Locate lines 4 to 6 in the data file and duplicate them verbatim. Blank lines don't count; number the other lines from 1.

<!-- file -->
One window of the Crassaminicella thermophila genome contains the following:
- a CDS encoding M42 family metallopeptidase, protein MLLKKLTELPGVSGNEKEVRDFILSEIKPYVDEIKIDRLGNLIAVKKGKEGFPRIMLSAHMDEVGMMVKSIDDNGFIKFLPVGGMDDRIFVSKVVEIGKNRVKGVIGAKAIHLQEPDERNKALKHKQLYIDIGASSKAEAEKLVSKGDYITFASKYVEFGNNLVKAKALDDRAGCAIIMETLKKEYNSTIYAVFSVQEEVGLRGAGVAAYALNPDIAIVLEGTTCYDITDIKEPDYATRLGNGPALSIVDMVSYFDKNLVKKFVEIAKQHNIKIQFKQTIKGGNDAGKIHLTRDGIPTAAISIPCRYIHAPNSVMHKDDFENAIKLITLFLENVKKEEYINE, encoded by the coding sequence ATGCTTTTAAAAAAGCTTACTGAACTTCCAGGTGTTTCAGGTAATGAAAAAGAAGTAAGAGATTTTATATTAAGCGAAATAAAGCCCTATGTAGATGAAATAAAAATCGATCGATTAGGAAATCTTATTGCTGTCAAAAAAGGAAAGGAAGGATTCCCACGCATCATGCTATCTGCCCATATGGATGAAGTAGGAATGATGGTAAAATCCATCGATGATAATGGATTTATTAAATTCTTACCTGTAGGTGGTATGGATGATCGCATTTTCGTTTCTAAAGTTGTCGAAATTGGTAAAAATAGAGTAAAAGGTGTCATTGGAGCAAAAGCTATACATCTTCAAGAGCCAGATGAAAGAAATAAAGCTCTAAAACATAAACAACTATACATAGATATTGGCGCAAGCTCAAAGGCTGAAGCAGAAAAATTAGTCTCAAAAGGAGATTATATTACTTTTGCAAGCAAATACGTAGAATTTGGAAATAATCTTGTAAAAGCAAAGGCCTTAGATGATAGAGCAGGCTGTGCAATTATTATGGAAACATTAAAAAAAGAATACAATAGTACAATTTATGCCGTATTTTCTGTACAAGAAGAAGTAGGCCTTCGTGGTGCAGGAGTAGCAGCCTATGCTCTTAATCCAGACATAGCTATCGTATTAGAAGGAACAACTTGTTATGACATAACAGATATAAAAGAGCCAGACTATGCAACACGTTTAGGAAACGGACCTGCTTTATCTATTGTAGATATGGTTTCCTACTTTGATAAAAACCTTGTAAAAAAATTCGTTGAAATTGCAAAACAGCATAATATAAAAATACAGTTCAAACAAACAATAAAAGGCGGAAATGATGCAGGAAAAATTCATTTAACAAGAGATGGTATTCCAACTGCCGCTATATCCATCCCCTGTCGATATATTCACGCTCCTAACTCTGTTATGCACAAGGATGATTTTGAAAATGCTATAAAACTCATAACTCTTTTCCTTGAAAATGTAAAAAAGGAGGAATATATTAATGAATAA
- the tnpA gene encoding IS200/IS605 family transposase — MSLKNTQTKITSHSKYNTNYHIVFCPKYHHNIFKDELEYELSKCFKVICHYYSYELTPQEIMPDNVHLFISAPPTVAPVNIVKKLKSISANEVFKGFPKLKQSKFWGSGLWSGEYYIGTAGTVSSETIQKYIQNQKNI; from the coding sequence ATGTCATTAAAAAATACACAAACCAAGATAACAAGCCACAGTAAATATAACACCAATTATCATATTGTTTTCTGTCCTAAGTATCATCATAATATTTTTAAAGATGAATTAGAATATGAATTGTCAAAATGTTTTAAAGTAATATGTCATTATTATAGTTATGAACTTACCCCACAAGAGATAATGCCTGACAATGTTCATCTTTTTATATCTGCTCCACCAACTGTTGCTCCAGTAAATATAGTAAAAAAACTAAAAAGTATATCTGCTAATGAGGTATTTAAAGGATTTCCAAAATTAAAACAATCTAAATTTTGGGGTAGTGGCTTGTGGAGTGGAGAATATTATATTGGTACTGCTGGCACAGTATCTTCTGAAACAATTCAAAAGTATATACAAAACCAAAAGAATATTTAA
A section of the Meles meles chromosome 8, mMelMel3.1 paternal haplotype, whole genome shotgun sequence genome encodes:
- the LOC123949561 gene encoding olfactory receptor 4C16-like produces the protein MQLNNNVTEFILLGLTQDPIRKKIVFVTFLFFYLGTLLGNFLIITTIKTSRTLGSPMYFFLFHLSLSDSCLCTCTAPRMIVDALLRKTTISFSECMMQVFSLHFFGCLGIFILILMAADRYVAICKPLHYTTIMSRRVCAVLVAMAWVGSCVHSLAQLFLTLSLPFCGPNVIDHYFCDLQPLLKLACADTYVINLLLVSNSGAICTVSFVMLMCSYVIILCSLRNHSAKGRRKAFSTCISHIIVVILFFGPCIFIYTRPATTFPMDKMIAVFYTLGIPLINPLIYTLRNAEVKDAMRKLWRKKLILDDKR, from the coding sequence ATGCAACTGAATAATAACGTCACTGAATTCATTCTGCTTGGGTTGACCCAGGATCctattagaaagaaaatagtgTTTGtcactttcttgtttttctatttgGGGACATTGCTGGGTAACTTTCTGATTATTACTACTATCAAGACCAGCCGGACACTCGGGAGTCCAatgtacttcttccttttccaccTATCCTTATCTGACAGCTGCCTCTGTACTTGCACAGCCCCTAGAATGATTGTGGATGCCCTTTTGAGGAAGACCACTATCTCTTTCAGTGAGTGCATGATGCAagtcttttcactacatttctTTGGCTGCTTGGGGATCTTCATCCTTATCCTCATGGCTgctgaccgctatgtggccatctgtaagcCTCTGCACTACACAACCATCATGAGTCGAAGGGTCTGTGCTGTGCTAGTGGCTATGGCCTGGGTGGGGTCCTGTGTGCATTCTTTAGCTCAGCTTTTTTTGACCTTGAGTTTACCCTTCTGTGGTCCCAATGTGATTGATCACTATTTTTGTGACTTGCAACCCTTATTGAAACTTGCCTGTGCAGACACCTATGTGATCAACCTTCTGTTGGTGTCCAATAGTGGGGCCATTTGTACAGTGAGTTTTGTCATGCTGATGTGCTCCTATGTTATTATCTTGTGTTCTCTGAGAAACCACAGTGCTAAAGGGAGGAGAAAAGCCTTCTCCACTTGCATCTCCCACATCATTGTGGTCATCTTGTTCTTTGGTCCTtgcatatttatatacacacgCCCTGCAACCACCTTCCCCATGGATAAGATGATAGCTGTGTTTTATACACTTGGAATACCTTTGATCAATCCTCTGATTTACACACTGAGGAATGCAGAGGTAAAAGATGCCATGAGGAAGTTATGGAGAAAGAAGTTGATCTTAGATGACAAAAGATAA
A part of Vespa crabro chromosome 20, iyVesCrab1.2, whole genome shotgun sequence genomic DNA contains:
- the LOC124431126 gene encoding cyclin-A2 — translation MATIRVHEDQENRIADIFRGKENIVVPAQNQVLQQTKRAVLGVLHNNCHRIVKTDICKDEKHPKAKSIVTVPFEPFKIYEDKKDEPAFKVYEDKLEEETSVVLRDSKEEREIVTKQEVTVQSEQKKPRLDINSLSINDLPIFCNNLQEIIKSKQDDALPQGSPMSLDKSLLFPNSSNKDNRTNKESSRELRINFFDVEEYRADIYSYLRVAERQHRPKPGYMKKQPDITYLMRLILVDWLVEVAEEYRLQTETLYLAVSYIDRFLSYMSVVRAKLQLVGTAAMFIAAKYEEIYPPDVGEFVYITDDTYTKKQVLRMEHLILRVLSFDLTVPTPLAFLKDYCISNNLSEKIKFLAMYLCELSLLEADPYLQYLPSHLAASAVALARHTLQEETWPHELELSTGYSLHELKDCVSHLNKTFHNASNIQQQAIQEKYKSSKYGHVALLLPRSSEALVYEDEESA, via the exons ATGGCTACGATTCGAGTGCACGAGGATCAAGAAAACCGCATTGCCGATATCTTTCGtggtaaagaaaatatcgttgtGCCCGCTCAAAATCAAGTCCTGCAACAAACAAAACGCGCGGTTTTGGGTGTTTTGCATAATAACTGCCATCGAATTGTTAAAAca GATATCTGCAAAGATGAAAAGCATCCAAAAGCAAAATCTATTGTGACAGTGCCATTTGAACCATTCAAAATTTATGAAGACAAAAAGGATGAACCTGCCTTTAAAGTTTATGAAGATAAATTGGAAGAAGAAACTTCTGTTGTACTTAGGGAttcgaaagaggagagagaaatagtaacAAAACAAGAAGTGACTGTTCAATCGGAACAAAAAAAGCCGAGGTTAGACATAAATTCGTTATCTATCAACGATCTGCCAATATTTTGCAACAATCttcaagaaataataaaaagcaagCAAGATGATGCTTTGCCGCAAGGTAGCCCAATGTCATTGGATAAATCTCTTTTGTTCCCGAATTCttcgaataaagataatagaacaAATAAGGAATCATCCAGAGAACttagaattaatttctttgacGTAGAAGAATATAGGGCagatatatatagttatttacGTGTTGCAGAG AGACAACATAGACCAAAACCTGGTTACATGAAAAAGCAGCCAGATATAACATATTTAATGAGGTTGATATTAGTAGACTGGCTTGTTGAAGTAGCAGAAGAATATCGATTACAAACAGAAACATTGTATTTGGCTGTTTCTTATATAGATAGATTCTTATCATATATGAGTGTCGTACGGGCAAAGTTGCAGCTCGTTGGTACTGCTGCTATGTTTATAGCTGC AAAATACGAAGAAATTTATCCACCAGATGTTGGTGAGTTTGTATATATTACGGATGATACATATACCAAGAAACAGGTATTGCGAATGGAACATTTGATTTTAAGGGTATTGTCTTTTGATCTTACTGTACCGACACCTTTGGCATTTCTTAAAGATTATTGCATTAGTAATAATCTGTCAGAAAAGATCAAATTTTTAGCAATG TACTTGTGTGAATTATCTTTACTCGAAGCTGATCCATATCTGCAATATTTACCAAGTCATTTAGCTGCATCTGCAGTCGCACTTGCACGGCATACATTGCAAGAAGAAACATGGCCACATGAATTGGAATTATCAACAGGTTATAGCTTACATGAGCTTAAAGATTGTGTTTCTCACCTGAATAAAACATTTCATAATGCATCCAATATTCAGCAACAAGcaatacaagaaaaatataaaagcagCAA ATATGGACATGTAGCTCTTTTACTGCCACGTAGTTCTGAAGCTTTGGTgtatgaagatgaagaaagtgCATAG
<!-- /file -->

A section of the Meles meles chromosome 8, mMelMel3.1 paternal haplotype, whole genome shotgun sequence genome encodes:
- the LOC123949561 gene encoding olfactory receptor 4C16-like produces the protein MQLNNNVTEFILLGLTQDPIRKKIVFVTFLFFYLGTLLGNFLIITTIKTSRTLGSPMYFFLFHLSLSDSCLCTCTAPRMIVDALLRKTTISFSECMMQVFSLHFFGCLGIFILILMAADRYVAICKPLHYTTIMSRRVCAVLVAMAWVGSCVHSLAQLFLTLSLPFCGPNVIDHYFCDLQPLLKLACADTYVINLLLVSNSGAICTVSFVMLMCSYVIILCSLRNHSAKGRRKAFSTCISHIIVVILFFGPCIFIYTRPATTFPMDKMIAVFYTLGIPLINPLIYTLRNAEVKDAMRKLWRKKLILDDKR, from the coding sequence ATGCAACTGAATAATAACGTCACTGAATTCATTCTGCTTGGGTTGACCCAGGATCctattagaaagaaaatagtgTTTGtcactttcttgtttttctatttgGGGACATTGCTGGGTAACTTTCTGATTATTACTACTATCAAGACCAGCCGGACACTCGGGAGTCCAatgtacttcttccttttccaccTATCCTTATCTGACAGCTGCCTCTGTACTTGCACAGCCCCTAGAATGATTGTGGATGCCCTTTTGAGGAAGACCACTATCTCTTTCAGTGAGTGCATGATGCAagtcttttcactacatttctTTGGCTGCTTGGGGATCTTCATCCTTATCCTCATGGCTgctgaccgctatgtggccatctgtaagcCTCTGCACTACACAACCATCATGAGTCGAAGGGTCTGTGCTGTGCTAGTGGCTATGGCCTGGGTGGGGTCCTGTGTGCATTCTTTAGCTCAGCTTTTTTTGACCTTGAGTTTACCCTTCTGTGGTCCCAATGTGATTGATCACTATTTTTGTGACTTGCAACCCTTATTGAAACTTGCCTGTGCAGACACCTATGTGATCAACCTTCTGTTGGTGTCCAATAGTGGGGCCATTTGTACAGTGAGTTTTGTCATGCTGATGTGCTCCTATGTTATTATCTTGTGTTCTCTGAGAAACCACAGTGCTAAAGGGAGGAGAAAAGCCTTCTCCACTTGCATCTCCCACATCATTGTGGTCATCTTGTTCTTTGGTCCTtgcatatttatatacacacgCCCTGCAACCACCTTCCCCATGGATAAGATGATAGCTGTGTTTTATACACTTGGAATACCTTTGATCAATCCTCTGATTTACACACTGAGGAATGCAGAGGTAAAAGATGCCATGAGGAAGTTATGGAGAAAGAAGTTGATCTTAGATGACAAAAGATAA
A part of Vespa crabro chromosome 20, iyVesCrab1.2, whole genome shotgun sequence genomic DNA contains: